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The Week in Conservation for August 10, 2018

 Blesbok born in Belfast

This week the Belfast Zoo announced the birth of a new Blesbok calf. The Blesbok is an antelope spcies native to Africa and once thought to number in the millions. They were almost hunted to extinction in the 19th Century. With conservation efforts they have bounced back and their populations are on the rise.

Belfast Zoo celebrating the birth of Betty bantu the blesbok

Endangered horse breeds

The Shire horse is the largest horse breed ever. Once numbering in the millions, these animals were critical to helping humans farm and also in transportation pulling carts and carriages. In 1900, there were an estimated over 1 million Shire horses in the UK. Today they number around 1500. The Rare Breeds Survive Trust warns the Shire, Clydesdale and Suffolk horse breeds are at risk of extinction in the UK. This is interesting, since these unique breeds are no longer needed by humans to do the work we once needed from them, they are barely hanging on. It also raised interesting questions on conservation efforts of domestic animals compared to wild animals. Stay tuned for future news/discussion on this topic.

Is the Great British shire horse about to go extinct?

Red Tide Strikes Florida

A major concern for oceanic wildlife is happening off the Southwestern Florida coast. A massive red tide, or algae bloom, has been killing off wildlife at an unprecedented rate. The red tide stretches from south of Tampa down to Naples, Florida. Many species have died as a result to include many manatees, dolphins, fish, endangered sea turtles, and even a whale shark. The exact causes cannot be specifically outlined but climate change, agriculture, massive hurricanes, and other factors are believed to the cause. The toxic algae bloom releases toxic gases that has even sickened many people, and is no doubt negatively impacting the economies of local communities.

What travelers should know about Florida’s red tide

Did red tide kill this 26-foot long whale shark in Florida?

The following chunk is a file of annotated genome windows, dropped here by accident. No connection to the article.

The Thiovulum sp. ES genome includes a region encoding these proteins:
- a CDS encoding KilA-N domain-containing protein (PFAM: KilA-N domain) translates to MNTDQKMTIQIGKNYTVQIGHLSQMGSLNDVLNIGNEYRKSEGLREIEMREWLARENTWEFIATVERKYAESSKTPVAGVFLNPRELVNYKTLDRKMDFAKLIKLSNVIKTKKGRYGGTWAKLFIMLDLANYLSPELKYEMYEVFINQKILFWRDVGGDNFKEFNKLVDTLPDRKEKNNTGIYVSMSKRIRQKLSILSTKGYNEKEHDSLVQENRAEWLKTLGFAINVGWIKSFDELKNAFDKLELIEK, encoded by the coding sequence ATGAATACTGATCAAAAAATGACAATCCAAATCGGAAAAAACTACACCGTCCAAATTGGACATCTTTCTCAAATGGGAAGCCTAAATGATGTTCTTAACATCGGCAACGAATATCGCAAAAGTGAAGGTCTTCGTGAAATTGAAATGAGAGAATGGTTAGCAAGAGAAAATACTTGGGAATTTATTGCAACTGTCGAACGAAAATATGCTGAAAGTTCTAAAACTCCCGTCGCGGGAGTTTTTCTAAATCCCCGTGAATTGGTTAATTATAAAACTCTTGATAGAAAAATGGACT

Dolphin death toll rises as red tide shows no signs of letting up

Scientists search for smoking gun in the dead zone of Florida’s red tide

Orca mother grieves for dead calf

Scientists continue to monitor a female Orca off the coast of Washington state in the US that continues to hold on and carry her dead calf. It has been 16 days, and the whale identified as J35, or given the nickname ‘Tahlequah’ has carried her calf after it died within the hour after giving birth. The Southern Resident Orca population is considered endangered as over the past 20 years 40 calves have been born, but the pod has lost 72 of its members. They are clearly in decline. Additionally, this story brings up a really interesting question on just how deep animal emotions can go. We will put this on a future podcast and discuss the science behind animal feelings, emotions, and other interesting behavior.

Orca mother grieving for dead calf inspires push to save dying pod

Animal Emotions: Exploring passionate natures

Leopard Gecko and the brain

Researchers have observed the leopard gecko can regenerate brain cells faster than many other animals. The potential this discovery has on human medicine cannot be understated. Studying the mechanisms by how these geckos can do this will lead scientists to potential new therapies for human medicine. Nature continues to astound us at every turn.

Leopard gecko can make new brain cells

42,000-year-old worms come to life

In what reads almost as a science fiction story, scientists in Asia have been able to resuscitate roundworms that have been frozen in the Siberian permafrost for tens of thousands of years. The researchers were able to bring the frozen worms back to the lab and bring them back to life. They report the worms moved around and even ate. This discovery can have profound implications to human medicine, specifically with cryomedicine, cryobiology, and astrobiology.

Worms frozen in permafrost for up to 42,000 years come back to life

Never give up your dreams

We want to recognize Mr. Elfyn Pugh who after retiring for 30 years as a police officer has gone back to his passion, conserving wildlife. Elfyn now works as a Marine mammal Surveyor Team Leader and is working to catalogue the life in our oceans.

An interview with Wise Oceans, Elfyn Pugh from ORCA

New Species this Week

Sylvia’s Tree Frog








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